Tuesday, June 25, 2013

CIO as Chief Intelligence Officer: Dance with Big Data?

Information is life blood in modern businesses today; however, very few organizations reach such information maturity. What are the requirements to get the data dance? Are CIOs the best guys/gals to think, deploy and run Business Intelligence projects in their enterprises? Perhaps it's time for CIOs going back to their root, to master data and information, and fit in the original meaning of "I" in their title as Chief Information/Intelligence Officer.

  1. CIOs can be the ideal people to deploy BI projects since CIOs are responsible for everything about IT. In addition, the role lends itself to having exposure to all aspects of the business and how all functional areas tie together. As such, the CIO has a perspective on the whole business, and its operations that few others in an organization can match.  
  1. Vision Implementation” is Team Work: While only the CIO can be expected to complete the technical implementation correctly, the entire management team must be involved in the "vision implementation" - making sure that the intention of the system is well-defined and met.  
  1. Only if a CIO is an Information Evangelist - someone who can drive business thinking on what and how information can help compete better. CIO also needs to be an evangelist of performance, profitability and customer experience. There is a huge number of opportunities out there to effectively use information that already exists in organizations.  
  1. CIOs can be a catalyst to a BI implementation, but a lot depends on the Business folks about how much they're able to see what the CIOs see... The reality in most organizations is that BI is conceptualized as a grand data warehouse that will take business places....and it often ends up being used to get reports that do not make any difference to a business. The key of  Business Intelligence is Information, not the technology. 
  1. Putting the Right Person in Charge. Whether this is the CIO or a mid-level exec is not the issue. It is putting the right person that knows how to lead (evangelize) the effort and bring the users to the information that will allow them to create the knowledge to change the way business is run.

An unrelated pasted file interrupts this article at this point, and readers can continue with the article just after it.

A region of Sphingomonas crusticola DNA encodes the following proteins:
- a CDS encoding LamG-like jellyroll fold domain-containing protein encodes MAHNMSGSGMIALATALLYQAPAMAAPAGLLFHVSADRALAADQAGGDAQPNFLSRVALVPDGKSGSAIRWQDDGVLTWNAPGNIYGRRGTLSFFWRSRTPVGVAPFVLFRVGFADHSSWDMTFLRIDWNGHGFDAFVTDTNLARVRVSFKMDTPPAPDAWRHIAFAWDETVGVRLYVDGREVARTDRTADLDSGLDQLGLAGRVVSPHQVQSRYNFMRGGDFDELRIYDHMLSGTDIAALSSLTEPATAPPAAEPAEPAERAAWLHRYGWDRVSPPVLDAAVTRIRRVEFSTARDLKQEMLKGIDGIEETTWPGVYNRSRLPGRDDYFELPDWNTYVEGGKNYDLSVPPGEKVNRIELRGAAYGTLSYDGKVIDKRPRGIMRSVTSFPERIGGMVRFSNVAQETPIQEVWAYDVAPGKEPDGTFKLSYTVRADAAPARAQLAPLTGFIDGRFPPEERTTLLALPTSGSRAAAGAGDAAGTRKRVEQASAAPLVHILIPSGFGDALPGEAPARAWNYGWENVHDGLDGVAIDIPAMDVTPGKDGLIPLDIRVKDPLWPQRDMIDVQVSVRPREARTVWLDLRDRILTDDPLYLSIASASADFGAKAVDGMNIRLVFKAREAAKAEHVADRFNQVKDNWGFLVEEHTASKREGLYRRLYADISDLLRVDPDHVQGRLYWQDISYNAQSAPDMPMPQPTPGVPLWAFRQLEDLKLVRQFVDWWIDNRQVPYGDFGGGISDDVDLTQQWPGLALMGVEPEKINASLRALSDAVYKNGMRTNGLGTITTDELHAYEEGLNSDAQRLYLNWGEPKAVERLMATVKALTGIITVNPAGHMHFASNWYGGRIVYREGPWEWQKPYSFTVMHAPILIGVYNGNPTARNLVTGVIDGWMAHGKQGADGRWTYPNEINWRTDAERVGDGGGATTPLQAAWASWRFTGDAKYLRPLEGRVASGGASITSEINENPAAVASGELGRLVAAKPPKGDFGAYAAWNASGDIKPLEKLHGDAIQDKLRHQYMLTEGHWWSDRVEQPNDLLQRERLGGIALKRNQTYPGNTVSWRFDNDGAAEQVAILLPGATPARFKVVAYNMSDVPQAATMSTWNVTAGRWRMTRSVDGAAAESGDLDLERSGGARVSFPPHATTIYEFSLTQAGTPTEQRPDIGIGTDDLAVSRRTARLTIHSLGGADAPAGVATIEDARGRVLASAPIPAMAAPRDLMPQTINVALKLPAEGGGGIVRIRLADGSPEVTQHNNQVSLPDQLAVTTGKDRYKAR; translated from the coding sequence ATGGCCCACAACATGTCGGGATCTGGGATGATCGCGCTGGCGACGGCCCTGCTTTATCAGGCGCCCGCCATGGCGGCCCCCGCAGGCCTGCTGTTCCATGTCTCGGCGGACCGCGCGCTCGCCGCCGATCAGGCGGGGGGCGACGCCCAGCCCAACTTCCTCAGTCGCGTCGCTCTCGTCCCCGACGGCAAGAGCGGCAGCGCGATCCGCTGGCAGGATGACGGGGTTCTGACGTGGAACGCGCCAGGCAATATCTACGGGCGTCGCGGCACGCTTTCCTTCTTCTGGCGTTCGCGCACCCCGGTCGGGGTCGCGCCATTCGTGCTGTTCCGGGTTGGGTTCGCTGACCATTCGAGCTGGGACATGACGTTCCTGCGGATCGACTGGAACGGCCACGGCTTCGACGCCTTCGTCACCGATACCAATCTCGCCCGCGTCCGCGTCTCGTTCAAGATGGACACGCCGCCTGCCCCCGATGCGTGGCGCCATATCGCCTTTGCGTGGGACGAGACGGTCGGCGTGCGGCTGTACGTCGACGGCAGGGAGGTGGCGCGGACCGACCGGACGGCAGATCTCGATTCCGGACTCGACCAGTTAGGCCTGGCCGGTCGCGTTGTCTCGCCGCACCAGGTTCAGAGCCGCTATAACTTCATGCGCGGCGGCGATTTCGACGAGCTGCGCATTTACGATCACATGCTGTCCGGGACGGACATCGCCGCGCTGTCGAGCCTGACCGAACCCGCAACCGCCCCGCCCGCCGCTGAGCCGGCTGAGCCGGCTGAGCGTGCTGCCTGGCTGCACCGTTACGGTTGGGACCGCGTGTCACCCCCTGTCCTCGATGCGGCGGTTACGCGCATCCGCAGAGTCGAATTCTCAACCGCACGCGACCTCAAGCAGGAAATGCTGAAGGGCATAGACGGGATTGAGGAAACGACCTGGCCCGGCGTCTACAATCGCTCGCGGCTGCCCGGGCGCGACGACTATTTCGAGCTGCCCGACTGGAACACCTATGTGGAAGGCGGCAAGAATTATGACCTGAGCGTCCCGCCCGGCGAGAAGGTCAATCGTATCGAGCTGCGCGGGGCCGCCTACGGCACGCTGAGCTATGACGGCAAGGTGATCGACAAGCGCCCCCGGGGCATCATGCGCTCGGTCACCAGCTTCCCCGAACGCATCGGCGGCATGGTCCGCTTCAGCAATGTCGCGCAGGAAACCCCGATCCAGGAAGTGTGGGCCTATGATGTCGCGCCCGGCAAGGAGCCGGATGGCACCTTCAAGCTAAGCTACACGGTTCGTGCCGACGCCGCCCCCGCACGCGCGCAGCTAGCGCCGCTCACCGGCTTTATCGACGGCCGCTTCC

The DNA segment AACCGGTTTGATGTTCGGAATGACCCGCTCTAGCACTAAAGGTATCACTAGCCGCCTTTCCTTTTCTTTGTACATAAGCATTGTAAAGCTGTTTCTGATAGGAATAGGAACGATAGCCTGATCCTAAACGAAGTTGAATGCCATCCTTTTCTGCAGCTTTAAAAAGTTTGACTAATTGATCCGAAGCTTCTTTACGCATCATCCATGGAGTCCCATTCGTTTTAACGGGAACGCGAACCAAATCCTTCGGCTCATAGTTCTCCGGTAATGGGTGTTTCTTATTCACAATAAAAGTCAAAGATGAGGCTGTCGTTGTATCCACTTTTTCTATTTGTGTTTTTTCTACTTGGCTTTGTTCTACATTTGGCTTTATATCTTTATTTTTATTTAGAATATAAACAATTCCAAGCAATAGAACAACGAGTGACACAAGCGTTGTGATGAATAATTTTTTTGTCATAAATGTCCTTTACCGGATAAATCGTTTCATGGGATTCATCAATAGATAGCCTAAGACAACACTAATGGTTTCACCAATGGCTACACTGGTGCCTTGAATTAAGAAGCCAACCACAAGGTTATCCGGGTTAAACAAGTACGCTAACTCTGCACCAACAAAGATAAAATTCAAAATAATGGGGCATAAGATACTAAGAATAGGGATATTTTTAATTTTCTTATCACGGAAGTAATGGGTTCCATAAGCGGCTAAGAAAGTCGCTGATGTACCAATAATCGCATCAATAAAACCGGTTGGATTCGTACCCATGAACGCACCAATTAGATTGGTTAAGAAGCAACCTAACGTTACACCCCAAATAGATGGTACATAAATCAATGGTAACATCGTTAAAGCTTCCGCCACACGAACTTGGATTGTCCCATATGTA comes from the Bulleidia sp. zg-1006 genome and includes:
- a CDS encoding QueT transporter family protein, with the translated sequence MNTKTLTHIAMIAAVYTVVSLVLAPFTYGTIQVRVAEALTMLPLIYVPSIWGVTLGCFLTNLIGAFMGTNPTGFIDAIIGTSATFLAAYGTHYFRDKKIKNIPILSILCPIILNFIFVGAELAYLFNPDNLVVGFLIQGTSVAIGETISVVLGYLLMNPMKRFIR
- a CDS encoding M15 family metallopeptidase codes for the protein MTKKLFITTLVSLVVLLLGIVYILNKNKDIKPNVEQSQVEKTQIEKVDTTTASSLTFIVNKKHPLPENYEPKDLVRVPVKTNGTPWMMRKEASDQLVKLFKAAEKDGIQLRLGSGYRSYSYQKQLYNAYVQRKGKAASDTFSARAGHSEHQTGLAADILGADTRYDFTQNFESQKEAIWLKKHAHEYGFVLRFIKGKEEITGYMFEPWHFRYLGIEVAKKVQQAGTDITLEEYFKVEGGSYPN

6. The key to success is creating traction in a given BI project or (pick any word you like) is that the leader can sell it internally for the entire life cycle of the initiative. Many projects have failed or were severely underutilized due to unclear objectives, desire for the fancy IT solution, not realizing the importance of data management, and the inability to lead the troops in the new ways. There’s lack of the respect of understanding the business community and the limitations of the technology implemented.

7. Who would head up the BI initiative if not the CIO?
The CIOs role is 80% business, 20% technology, as the CIO role continues to evolve to a more business focused executive with a core competency in IT, the CIO will have an intuitive understanding of the measures and dimensions required by functional areas to explore potential BI projects. He/she is the right person to bring the project to reality, but he'/she is not the only person who must decide what it must be when it gets there. It prompts the board of directors to take direct accountability for IT governance and to take responsibility for IT expenditure and projects. In other words, if the project impacts the well-being of the company, they all have to be involved.

Read More about magic "I" in CIOs:


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